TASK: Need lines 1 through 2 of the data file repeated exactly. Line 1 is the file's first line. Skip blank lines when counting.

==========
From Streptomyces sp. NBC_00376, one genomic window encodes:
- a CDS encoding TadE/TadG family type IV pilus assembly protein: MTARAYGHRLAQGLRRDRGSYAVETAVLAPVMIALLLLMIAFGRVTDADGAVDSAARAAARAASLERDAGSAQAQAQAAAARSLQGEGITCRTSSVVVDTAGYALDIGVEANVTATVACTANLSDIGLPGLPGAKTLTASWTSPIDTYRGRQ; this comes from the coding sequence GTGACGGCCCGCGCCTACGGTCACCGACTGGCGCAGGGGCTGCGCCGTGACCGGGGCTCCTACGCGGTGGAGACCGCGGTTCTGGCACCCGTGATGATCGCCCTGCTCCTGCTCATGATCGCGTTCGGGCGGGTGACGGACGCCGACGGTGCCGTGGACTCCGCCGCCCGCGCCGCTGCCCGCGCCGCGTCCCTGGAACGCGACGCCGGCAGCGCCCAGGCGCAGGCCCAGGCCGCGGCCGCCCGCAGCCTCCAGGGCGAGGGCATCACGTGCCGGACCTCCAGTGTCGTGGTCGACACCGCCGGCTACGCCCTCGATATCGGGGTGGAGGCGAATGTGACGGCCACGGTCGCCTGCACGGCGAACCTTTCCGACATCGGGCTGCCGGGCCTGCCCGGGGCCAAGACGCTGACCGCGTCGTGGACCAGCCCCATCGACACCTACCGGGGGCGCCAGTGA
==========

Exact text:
From Streptomyces sp. NBC_00376, one genomic window encodes:
- a CDS encoding TadE/TadG family type IV pilus assembly protein: MTARAYGHRLAQGLRRDRGSYAVETAVLAPVMIALLLLMIAFGRVTDADGAVDSAARAAARAASLERDAGSAQAQAQAAAARSLQGEGITCRTSSVVVDTAGYALDIGVEANVTATVACTANLSDIGLPGLPGAKTLTASWTSPIDTYRGRQ; this comes from the coding sequence GTGACGGCCCGCGCCTACGGTCACCGACTGGCGCAGGGGCTGCGCCGTGACCGGGGCTCCTACGCGGTGGAGACCGCGGTTCTGGCACCCGTGATGATCGCCCTGCTCCTGCTCATGATCGCGTTCGGGCGGGTGACGGACGCCGACGGTGCCGTGGACTCCGCCGCCCGCGCCGCTGCCCGCGCCGCGTCCCTGGAACGCGACGCCGGCAGCGCCCAGGCGCAGGCCCAGGCCGCGGCCGCCCGCAGCCTCCAGGGCGAGGGCATCACGTGCCGGACCTCCAGTGTCGTGGTCGACACCGCCGGCTACGCCCTCGATATCGGGGTGGAGGCGAATGTGACGGCCACGGTCGCCTGCACGGCGAACCTTTCCGACATCGGGCTGCCGGGCCTGCCCGGGGCCAAGACGCTGACCGCGTCGTGGACCAGCCCCATCGACACCTACCGGGGGCGCCAGTGA